Taliban source says founder of Haqqani network died almost a year ago of natural causes, buried in Khost *Family members deny reports, say he is alive and well.
Wana/Peshawar: Family members on Friday denied reports of the death of Jalaluddin Haqqani, founder of the fearsome Haqqani militant network blamed for some of Afghanistan’s deadliest suicide attacks.
Haqqani, in his 70s, is reported to have been in ill health in recent years and has given up most day-to-day control of his Taliban-allied militant network to his son, Sirajuddin.
Two other family members insisted Haqqani was not dead after Pakistani media reported his death.
“Maulvi Jalaluddin Haqqani, no doubt, has become aged and suffering from different diseases but by the grace of Allah, he is safe and sound and alive,” a close family member said.
However, a third member of the family said the reports were true. Haqqani “died of a brain haemorrhage a year and half ago. He is buried in the Zadran area of Khost province,” this person told Reuters.
The contradictory reports come a day after the Taliban confirmed that its founder Mullah Mohammed Omar had some time ago, signifying a major shift in Afghanistan’s militant leadership. The Afghan government said he died in 2013.
Mullah Omar’s replacement, Mullah Akhtar Mohammed Mansour, appointed Sirajuddin Haqqani as his deputy, underscoring the links between the Afghan insurgency and the Haqqani network, who are believed to be close to Pakistan’s feared Inter Services Intelligence.
The Haqqanis have been blamed for some of the most spectacular attacks against American targets in Afghanistan, a raid on Kabul’s top hotel, an assassination attempt on then-President Hamid Karzai and a suicide bombing at the Indian Embassy.
Sources, however, say Sirajudin Haqqani, Jalaluddin’s son, has been running the militant network for over a year now, ever since his father’s illness.
News of Jalaluddin’s death comes a mere two days after the announced death of Afghan Taliban’s supreme leader, Mullah Omar.
The Haqqani network was founded by Jalaluddin Haqqani — an Afghan guerrilla leader bankrolled by the United States — to fight Soviet troops in Afghanistan in the 1980s.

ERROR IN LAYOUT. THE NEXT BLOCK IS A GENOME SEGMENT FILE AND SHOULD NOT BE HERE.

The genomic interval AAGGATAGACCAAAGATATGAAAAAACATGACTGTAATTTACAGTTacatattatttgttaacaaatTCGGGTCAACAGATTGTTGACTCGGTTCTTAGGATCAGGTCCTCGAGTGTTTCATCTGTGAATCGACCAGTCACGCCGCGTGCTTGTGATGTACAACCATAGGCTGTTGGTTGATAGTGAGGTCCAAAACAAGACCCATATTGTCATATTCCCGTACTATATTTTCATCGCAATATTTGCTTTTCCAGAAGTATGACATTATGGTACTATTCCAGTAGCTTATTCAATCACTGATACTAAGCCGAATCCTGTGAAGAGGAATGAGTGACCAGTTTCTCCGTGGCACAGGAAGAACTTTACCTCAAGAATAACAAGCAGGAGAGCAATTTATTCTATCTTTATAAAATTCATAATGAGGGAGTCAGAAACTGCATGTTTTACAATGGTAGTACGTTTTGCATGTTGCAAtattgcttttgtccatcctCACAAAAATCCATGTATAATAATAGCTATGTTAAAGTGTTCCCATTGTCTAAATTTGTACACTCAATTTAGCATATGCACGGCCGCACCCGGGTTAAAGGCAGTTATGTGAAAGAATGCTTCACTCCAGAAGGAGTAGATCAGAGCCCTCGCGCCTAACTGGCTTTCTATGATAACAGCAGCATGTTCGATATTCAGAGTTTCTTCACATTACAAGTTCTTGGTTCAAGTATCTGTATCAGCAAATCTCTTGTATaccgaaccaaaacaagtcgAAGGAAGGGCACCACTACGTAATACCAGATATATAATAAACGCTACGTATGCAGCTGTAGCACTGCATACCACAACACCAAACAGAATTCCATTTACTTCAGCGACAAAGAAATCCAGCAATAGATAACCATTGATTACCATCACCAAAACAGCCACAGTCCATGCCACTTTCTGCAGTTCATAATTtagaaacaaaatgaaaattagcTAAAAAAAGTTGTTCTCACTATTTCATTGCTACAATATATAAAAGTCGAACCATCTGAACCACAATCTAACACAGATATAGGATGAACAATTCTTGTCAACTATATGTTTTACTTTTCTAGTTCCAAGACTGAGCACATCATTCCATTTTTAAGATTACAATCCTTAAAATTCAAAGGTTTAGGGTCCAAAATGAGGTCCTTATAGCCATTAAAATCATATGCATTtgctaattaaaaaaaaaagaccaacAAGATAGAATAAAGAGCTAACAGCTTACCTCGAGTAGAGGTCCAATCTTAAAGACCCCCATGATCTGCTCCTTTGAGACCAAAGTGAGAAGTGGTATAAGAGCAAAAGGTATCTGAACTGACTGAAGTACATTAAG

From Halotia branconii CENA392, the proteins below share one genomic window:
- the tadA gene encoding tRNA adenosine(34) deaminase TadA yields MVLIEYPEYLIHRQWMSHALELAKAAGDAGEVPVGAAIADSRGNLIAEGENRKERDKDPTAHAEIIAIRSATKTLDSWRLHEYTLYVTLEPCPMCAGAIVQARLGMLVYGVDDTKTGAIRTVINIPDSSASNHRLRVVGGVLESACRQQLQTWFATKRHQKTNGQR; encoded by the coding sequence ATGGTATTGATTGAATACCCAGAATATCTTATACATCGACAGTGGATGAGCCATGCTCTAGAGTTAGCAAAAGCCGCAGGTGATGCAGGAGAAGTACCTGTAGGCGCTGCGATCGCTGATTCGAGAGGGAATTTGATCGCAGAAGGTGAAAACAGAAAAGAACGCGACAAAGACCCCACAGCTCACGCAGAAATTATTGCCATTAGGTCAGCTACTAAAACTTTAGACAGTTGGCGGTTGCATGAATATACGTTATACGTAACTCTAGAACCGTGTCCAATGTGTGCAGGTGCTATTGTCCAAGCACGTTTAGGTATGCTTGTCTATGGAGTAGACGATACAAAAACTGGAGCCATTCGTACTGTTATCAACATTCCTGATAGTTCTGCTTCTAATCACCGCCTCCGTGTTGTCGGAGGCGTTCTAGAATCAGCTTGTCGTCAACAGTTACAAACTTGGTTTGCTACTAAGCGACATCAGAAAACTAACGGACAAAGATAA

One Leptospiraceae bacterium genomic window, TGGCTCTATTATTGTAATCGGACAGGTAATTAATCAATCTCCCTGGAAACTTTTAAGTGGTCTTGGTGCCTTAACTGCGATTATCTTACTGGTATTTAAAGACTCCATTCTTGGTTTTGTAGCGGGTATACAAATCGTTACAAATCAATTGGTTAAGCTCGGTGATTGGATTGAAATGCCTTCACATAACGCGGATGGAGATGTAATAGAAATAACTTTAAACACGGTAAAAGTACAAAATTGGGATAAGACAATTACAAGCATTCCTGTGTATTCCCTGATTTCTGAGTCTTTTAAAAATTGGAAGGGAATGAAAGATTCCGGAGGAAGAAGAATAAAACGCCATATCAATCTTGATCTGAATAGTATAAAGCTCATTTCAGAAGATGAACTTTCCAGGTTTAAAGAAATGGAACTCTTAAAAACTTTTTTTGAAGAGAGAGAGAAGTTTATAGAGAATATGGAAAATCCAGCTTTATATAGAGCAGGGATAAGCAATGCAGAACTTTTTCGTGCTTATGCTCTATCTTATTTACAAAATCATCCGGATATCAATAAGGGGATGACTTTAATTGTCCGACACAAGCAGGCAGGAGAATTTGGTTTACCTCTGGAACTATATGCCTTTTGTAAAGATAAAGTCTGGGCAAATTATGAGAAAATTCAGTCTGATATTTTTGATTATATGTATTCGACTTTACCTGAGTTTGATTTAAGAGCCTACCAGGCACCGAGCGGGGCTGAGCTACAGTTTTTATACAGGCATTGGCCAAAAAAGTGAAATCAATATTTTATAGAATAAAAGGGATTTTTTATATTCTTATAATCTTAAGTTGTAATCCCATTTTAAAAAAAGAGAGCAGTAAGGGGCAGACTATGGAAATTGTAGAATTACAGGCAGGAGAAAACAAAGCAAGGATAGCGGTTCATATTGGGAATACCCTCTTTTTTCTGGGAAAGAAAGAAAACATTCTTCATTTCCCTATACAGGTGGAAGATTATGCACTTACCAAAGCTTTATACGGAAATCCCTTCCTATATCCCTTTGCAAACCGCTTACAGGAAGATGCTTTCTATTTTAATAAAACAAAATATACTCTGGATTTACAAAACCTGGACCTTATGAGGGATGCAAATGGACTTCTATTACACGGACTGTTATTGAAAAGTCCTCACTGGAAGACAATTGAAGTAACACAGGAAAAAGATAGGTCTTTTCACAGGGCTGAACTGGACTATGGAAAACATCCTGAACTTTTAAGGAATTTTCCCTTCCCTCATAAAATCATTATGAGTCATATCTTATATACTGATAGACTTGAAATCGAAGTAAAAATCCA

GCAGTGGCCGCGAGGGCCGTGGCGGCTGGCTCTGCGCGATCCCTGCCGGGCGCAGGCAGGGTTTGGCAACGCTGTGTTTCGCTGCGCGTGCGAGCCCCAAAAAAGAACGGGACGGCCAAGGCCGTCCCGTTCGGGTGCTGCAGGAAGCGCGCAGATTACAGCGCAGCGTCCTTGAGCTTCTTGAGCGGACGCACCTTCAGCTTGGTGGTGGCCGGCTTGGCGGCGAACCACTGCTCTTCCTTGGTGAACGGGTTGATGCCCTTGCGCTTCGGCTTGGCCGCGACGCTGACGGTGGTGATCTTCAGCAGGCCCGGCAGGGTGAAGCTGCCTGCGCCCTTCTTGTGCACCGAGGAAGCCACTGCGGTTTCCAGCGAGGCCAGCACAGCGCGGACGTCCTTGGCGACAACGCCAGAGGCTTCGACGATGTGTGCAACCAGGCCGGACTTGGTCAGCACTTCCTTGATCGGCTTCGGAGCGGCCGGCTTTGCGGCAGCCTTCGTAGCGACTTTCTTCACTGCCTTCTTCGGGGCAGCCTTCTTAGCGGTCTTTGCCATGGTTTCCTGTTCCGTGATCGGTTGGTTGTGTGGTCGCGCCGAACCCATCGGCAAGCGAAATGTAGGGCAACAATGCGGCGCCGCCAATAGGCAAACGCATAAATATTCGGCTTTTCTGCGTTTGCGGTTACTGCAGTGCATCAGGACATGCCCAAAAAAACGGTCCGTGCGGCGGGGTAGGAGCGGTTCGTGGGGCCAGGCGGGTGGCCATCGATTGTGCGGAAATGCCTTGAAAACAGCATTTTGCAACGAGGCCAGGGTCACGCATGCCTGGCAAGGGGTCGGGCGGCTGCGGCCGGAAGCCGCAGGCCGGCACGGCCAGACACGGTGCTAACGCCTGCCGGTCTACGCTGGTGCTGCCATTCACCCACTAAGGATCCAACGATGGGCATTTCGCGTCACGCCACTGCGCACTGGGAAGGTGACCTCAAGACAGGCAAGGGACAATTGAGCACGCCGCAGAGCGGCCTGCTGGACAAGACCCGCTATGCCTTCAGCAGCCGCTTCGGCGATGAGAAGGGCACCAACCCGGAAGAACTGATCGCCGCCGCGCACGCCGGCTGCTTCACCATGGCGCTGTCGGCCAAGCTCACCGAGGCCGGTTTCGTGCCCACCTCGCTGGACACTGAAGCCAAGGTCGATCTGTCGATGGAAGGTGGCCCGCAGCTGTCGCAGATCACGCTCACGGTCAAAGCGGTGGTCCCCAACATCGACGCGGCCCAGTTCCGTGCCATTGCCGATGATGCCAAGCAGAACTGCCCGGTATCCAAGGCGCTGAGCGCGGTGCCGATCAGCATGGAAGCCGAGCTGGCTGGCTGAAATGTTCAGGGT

In the 1980s, Jalaluddin was close to the CIA and Pakistani intelligence. He allied himself to the Taliban after they took power in Kabul in 1996, serving as a cabinet minister under the militia’s supreme leader, Mullah Omar.
When American troops arrived after the 9/11 attacks, Haqqani sought refuge in Pakistan’s tribal district of North Waziristan and became one of the first anti-US commanders based in the border areas. Jalaluddin had set up a base in North Waziristan following the fall of the Taliban regime in 2001, under which he was the minister for border affairs. He used his North Waziristan base to direct the Haqqani network’s operations. The group is accused of being behind some of the deadliest attacks in Afghanistan.
He reportedly had training bases in eastern Afghanistan and was close to al Qaeda. His fighters are known to be active across east and southeast Afghanistan and in the capital Kabul. The network is militarily the most capable of the Afghan Taliban factions and operates independently but remains loyal to Mullah Omar.
Unidentified gunmen attacked and killed Nasiruddin Haqqani, the group’s chief fundraiser and another son of its founder, on the edge of Islamabad in 2013.
Due to his ailment, the militant ‘commander’ had handed over operational command of the Haqqani network to his son, Sirajuddin.
Jalaluddin was also on the UN Sanctions list since January 31, 2001. The provisions of the UNSC resolutions 1267 (1999), and 1333 (2000) applied to him, which, among other things, bar the international travel of listed individuals and prevent any assistance to them.
The Afghan Taliban have confirmed that Jalaluddin Haqqani – the founder of Haqqani Network and father of Afghan Taliban’s naib emir (second in command) Sirajuddin – had died a natural death a year ago, private media reports quoting sources said.
A private TV channel quoting sources reported that the senior Haqqani’s burial took place in Khost province of Afghanistan last year.
Jalaluddin was an ally of Afghan Taliban, whose three out of ten sons were killed in US drone attacks while one was murdered in Islamabad. The United States put the Haqqani network on its terror blacklist in September 2012, and the Pentagon said the group represented a “significant threat” to national security.